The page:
Just a few hours with her feeling the way she was, and not knowing how she was doing in the ambulance or in the hospital while we were driving to get to her, felt like an eternity to me.
I have to say that the nurses in the Children's Hospital ER were absolutely wonderful. They knew exactly what to do to put Amazing Grace & me at ease. They were helpful, great at explaining things, and so caring for the patient and the parents. Not something I can say for the nurses in the rest of the hospital.
Even Amazing Grace's intense fear of needles & passing out at the sight of blood was handled in such an awesome way. For any shot or blood draw, Amazing Grace has always put her head against my chest & I shield her eyes & tell her every step what's going on..."you're going to feel the alcohol" & "the needle's going in" & "you can look now, the vials are put away."
As the vampire, aka blood draw chic, came in to take blood, I went to Amazing Grace's side & her Dad wouldn't let me get to her. He said he would hold her hand. I had to tell him several times that it's not about holding her hand, it's about not letting her see any of it, and that she's always relied on me to put her at ease. That was just the beginning of the drama he was to start at the hospital. Fun guy, I tell ya.
The vampire had spray to numb Amazing Grace's arm so she didn't feel the needle go in, which was awesome! She explained everything as she was about to do it. She even hid the vials under her coat until she left the room, without me asking her to. She knew exactly what to do with someone who can't handle the sight of blood. We loved her! She definitely works in the right place because she knows how to take care of children.
The surgeons came in & told us that Amazing Grace had intestinal malrotation and a volvulus. She also had knots in her intestine. After further tests they decided that surgery could wait until 8:00 the next morning. By this time it was almost midnight & as much as I wanted my baby girl fixed NOW, I also understood that these surgeons had been on their feet & working since early that morning & I would prefer to have a surgeon who had gotten some sleep. I also know the difference between the potential outcomes & risks for emergency vs. planned surgery.
On the left: a normal intestine. On the right: an intestinal malrotation with a volvulus.
A closer look at just a volvulus.
They admitted my girly to a room on the 9th floor & we got her settled in to rest before the surgery. As her new nurses were getting her comfortable, I had to sign paperwork for her surgery.
I was being told that they would put her intestine back to where it should be but it wouldn't be exactly like a normal intestine. The surgeon explained that it's like a hot air balloon being tethered to the ground. All the ropes hold it in place. She was born without all the "ropes" so it twisted like a hot air balloon would if it was being held by only one rope. Then he explained that they have to take that one "rope" that she has & fan it out like a Chinese fan to create a stronger hold. The risk with it is that this twisting can reoccur because fanning one "rope" is not going to be as strong as having all of the "ropes" of a normal intestine.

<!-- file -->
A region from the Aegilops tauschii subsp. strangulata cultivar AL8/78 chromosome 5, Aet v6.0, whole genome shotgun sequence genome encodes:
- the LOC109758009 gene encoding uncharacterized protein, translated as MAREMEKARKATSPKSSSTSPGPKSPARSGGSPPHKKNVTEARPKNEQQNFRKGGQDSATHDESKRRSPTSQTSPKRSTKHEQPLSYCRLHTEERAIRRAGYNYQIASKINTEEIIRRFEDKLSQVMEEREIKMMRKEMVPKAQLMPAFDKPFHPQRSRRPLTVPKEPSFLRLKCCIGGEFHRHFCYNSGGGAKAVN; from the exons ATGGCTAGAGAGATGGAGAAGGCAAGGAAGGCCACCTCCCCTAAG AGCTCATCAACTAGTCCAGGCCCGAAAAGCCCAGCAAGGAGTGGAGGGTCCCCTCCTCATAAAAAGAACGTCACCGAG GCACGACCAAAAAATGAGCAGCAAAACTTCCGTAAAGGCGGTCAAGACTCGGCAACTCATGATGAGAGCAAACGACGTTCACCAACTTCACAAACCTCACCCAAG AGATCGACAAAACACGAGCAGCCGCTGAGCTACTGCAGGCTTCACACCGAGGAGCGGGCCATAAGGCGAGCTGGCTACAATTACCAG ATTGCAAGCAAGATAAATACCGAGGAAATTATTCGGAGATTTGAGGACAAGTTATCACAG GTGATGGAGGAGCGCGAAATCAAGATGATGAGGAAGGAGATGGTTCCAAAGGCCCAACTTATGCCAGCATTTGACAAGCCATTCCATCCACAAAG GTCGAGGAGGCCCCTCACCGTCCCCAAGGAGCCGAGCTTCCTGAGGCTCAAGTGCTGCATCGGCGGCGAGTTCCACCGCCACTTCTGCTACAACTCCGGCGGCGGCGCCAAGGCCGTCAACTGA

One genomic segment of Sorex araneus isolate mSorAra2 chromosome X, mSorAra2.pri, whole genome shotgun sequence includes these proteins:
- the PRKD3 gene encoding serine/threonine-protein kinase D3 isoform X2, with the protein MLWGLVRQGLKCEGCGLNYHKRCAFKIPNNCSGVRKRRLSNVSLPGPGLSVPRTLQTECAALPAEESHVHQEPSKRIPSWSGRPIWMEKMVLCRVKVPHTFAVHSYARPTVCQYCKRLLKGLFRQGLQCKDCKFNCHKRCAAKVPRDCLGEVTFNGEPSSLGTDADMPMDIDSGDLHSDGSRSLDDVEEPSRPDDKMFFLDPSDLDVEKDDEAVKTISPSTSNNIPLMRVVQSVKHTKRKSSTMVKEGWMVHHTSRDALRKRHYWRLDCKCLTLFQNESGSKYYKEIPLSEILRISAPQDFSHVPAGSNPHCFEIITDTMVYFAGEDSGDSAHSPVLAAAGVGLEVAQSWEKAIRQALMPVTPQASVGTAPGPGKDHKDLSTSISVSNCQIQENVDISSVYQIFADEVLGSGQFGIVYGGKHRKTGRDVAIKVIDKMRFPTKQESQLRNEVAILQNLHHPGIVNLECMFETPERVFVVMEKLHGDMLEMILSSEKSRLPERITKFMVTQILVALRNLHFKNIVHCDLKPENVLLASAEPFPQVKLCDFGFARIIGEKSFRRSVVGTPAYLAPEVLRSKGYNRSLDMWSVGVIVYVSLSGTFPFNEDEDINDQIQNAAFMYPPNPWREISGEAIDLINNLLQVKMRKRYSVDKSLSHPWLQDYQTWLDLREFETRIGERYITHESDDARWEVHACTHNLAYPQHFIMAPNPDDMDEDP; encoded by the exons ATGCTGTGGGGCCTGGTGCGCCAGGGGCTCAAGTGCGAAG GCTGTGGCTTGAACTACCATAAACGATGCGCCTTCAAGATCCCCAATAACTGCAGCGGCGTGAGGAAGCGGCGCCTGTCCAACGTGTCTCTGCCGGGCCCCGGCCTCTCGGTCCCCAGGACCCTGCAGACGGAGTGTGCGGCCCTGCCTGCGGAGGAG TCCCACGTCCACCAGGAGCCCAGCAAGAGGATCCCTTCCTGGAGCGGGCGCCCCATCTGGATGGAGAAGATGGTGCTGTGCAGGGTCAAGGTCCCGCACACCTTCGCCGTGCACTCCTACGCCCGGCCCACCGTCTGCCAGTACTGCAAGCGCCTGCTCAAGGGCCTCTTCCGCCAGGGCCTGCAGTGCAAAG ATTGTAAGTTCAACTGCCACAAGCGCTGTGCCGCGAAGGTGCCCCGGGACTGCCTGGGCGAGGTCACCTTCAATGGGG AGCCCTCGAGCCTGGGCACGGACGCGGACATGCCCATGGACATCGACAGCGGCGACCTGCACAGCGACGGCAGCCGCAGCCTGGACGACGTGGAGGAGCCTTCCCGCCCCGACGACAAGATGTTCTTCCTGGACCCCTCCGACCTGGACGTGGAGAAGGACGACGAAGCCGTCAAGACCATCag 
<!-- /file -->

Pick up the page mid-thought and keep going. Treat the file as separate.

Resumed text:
In addition to this, they would remove her appendix because with it not being in the normal place, if she ever had appendicitis, she would not present with typical symptoms & the risk of dying from appendicitis is higher.
Then they hit me with this: her volvulus was going to be untwisted but because of what they saw on the scans, a portion of her intestine was being deprived of oxygen & that portion would have to be removed. They were going to be doing a bowel resection. There was a very high chance that they would have to remove all of her intestine & she would have a colostomy.
The hardest part for me was signing the paper that said I understood that they were monitoring her & it could become worse & they would do emergency surgery but there was a possibility of death. I've been through many surgeries, I know that death is a risk with any surgery. I had to acknowledge that risk when my red head had her tonsillectomy. There was a difference though; the risk of my red head dying from her tonsils being removed was such a small risk that I didn't even consider it. This time I was being told that it was a very real possibility.
I told the nurse to add Benadryl to Amazing Grace's morphine drip so that she would fall asleep. As she was drifting off to sleep, I signed that paperwork with my hand shaking so badly that you couldn't even read my signature, and then I stood next to my sleeping girl & sobbed like a child. I couldn't take my eyes off of her & didn't want to leave her side.
I finally laid down on the tiny little hard plastic love seat thing (because her father wouldn't let me have the recliner next to her) & every time she moaned I flew to her side until the nurses got her morphine for her pain. I did not sleep at all & spent the night researching what she has, texting/emailing family who posted on The Facebook for me to keep friends updated, and I actually even worked on some homework. Who knew my homework, a stress in itself, would become something I would use to distract me from a stressful situation?
Sleeping with comforts from home.
To be continued...